The US has rejected North Korea’s claim that it was not responsible for a cyber-attack on Sony Pictures.
North Korea strongly denies carrying out the attack and invited the US to take part in a joint investigation.
A senior US security official said North Korea should instead “admit culpability and compensate Sony”.
North Korea strongly objects to Sony Pictures’ satirical film, The Interview, which portrays the fictional killing of its leader, Kim Jong-Un.
After the attack and threats, Sony cancelled the Christmas Day release of the film.
Responding to anonymous threats against cinemas, Sony said it was considering releasing it “on a different platform”.
The FBI said on Friday that North Korea had carried out last month’s cyber-attack, in which script details and private emails were leaked.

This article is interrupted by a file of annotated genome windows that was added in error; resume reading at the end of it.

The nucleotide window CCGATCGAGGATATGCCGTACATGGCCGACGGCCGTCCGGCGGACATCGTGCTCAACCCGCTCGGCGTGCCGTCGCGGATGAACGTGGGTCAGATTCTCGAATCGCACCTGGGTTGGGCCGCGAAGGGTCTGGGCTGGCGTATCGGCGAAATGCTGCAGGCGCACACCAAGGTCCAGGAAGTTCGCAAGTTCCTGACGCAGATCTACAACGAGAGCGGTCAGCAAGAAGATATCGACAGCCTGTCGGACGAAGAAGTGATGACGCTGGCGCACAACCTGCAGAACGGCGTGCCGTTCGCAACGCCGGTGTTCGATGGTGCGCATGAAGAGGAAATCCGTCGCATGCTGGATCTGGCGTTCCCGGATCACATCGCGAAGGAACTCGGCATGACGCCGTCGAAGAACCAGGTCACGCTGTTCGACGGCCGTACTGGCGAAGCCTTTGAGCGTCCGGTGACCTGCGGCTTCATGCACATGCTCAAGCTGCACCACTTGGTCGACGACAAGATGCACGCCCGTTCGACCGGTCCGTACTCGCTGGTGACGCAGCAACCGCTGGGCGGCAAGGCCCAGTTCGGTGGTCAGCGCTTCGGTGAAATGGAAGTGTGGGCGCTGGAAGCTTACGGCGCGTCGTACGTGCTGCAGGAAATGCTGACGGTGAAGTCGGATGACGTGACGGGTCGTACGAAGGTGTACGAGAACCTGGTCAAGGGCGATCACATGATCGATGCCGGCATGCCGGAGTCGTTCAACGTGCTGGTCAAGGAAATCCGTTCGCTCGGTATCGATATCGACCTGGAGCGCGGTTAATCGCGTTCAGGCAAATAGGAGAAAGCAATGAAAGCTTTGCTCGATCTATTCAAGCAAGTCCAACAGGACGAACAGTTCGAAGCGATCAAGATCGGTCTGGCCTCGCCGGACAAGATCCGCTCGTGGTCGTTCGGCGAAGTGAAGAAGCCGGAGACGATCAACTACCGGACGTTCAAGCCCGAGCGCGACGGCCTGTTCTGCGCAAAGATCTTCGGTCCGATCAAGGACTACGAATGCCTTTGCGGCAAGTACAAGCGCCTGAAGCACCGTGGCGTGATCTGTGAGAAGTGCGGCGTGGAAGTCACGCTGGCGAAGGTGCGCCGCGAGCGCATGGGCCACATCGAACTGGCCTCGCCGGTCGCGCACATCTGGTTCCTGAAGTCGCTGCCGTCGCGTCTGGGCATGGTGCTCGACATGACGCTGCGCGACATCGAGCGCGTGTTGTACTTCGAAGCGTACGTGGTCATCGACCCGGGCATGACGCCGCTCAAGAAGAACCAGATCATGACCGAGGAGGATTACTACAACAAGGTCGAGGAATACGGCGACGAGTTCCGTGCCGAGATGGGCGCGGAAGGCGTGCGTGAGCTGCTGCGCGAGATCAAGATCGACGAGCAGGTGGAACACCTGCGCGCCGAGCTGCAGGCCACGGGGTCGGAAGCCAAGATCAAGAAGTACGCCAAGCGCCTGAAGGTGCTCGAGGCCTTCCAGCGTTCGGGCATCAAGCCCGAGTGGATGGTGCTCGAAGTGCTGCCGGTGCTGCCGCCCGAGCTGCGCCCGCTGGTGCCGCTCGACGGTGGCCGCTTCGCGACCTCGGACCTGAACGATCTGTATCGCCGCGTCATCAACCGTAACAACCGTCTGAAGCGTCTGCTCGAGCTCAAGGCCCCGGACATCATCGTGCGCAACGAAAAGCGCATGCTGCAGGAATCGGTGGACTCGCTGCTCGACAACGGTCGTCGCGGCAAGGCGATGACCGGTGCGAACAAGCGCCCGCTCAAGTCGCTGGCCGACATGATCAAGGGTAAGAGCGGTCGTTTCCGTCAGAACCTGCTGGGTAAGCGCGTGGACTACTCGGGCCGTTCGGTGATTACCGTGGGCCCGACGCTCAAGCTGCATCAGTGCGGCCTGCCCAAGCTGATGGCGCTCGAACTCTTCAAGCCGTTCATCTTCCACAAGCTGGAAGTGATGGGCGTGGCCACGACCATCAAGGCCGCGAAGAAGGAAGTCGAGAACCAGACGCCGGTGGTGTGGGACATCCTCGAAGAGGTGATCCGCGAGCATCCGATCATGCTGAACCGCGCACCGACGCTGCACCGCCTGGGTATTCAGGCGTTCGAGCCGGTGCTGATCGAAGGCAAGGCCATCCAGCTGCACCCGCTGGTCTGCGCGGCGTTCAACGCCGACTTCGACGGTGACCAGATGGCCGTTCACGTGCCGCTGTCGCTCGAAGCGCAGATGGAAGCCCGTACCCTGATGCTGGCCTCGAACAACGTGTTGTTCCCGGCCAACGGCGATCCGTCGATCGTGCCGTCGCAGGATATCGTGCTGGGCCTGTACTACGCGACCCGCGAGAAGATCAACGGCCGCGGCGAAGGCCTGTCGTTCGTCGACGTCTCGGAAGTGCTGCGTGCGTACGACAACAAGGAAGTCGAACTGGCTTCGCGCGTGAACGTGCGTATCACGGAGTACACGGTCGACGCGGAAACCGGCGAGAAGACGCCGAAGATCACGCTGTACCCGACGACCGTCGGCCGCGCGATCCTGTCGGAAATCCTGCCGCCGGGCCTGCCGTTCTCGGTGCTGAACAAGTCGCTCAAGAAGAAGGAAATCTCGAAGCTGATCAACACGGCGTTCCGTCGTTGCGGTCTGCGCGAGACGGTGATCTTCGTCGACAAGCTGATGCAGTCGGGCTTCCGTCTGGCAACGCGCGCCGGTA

The US defended its findings on Saturday, with US National Security spokesman Mark Stroh saying: “We are confident the North Korean government is responsible for this destructive attack.”
“If the North Korean government wants to help, they can admit their culpability and compensate Sony for the damages this attack caused,” he said.
On Saturday, the North Korean foreign ministry said: “As the United States is spreading groundless allegations and slandering us, we propose a joint investigation with it into this incident.”
“We have means to prove that this incident has nothing to do with us.”
The statement said there would be “grave consequences” if the Americans rejected their inquiry proposal.